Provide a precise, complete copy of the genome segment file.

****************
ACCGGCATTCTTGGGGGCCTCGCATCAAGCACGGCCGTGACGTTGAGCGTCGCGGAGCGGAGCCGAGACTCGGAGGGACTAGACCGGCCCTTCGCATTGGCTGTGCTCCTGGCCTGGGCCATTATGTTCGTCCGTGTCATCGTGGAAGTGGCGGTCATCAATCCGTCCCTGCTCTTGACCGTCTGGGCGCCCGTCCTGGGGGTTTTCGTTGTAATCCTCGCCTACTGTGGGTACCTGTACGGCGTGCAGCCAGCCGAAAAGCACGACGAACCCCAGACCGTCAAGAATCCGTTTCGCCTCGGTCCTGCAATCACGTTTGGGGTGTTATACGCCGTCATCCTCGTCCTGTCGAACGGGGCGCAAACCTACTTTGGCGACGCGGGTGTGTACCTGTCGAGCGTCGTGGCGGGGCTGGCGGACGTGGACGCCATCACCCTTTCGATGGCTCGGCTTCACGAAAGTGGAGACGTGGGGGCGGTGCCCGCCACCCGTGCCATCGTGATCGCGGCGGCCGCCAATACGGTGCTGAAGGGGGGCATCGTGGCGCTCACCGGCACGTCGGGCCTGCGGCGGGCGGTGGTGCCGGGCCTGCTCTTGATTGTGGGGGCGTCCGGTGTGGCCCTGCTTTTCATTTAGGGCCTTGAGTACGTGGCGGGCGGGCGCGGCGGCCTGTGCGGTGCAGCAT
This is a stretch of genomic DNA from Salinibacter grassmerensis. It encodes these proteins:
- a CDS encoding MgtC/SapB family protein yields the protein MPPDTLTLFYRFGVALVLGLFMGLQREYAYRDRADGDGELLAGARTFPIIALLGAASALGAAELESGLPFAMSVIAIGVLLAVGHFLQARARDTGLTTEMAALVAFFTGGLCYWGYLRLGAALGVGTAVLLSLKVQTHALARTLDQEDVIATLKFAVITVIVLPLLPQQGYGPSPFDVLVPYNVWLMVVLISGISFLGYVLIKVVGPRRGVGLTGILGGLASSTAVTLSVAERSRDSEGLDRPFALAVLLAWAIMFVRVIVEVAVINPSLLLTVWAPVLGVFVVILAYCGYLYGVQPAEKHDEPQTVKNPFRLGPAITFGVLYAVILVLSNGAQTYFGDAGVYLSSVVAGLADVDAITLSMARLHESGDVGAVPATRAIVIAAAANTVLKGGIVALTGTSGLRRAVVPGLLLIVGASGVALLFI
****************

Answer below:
ACCGGCATTCTTGGGGGCCTCGCATCAAGCACGGCCGTGACGTTGAGCGTCGCGGAGCGGAGCCGAGACTCGGAGGGACTAGACCGGCCCTTCGCATTGGCTGTGCTCCTGGCCTGGGCCATTATGTTCGTCCGTGTCATCGTGGAAGTGGCGGTCATCAATCCGTCCCTGCTCTTGACCGTCTGGGCGCCCGTCCTGGGGGTTTTCGTTGTAATCCTCGCCTACTGTGGGTACCTGTACGGCGTGCAGCCAGCCGAAAAGCACGACGAACCCCAGACCGTCAAGAATCCGTTTCGCCTCGGTCCTGCAATCACGTTTGGGGTGTTATACGCCGTCATCCTCGTCCTGTCGAACGGGGCGCAAACCTACTTTGGCGACGCGGGTGTGTACCTGTCGAGCGTCGTGGCGGGGCTGGCGGACGTGGACGCCATCACCCTTTCGATGGCTCGGCTTCACGAAAGTGGAGACGTGGGGGCGGTGCCCGCCACCCGTGCCATCGTGATCGCGGCGGCCGCCAATACGGTGCTGAAGGGGGGCATCGTGGCGCTCACCGGCACGTCGGGCCTGCGGCGGGCGGTGGTGCCGGGCCTGCTCTTGATTGTGGGGGCGTCCGGTGTGGCCCTGCTTTTCATTTAGGGCCTTGAGTACGTGGCGGGCGGGCGCGGCGGCCTGTGCGGTGCAGCAT
This is a stretch of genomic DNA from Salinibacter grassmerensis. It encodes these proteins:
- a CDS encoding MgtC/SapB family protein yields the protein MPPDTLTLFYRFGVALVLGLFMGLQREYAYRDRADGDGELLAGARTFPIIALLGAASALGAAELESGLPFAMSVIAIGVLLAVGHFLQARARDTGLTTEMAALVAFFTGGLCYWGYLRLGAALGVGTAVLLSLKVQTHALARTLDQEDVIATLKFAVITVIVLPLLPQQGYGPSPFDVLVPYNVWLMVVLISGISFLGYVLIKVVGPRRGVGLTGILGGLASSTAVTLSVAERSRDSEGLDRPFALAVLLAWAIMFVRVIVEVAVINPSLLLTVWAPVLGVFVVILAYCGYLYGVQPAEKHDEPQTVKNPFRLGPAITFGVLYAVILVLSNGAQTYFGDAGVYLSSVVAGLADVDAITLSMARLHESGDVGAVPATRAIVIAAAANTVLKGGIVALTGTSGLRRAVVPGLLLIVGASGVALLFI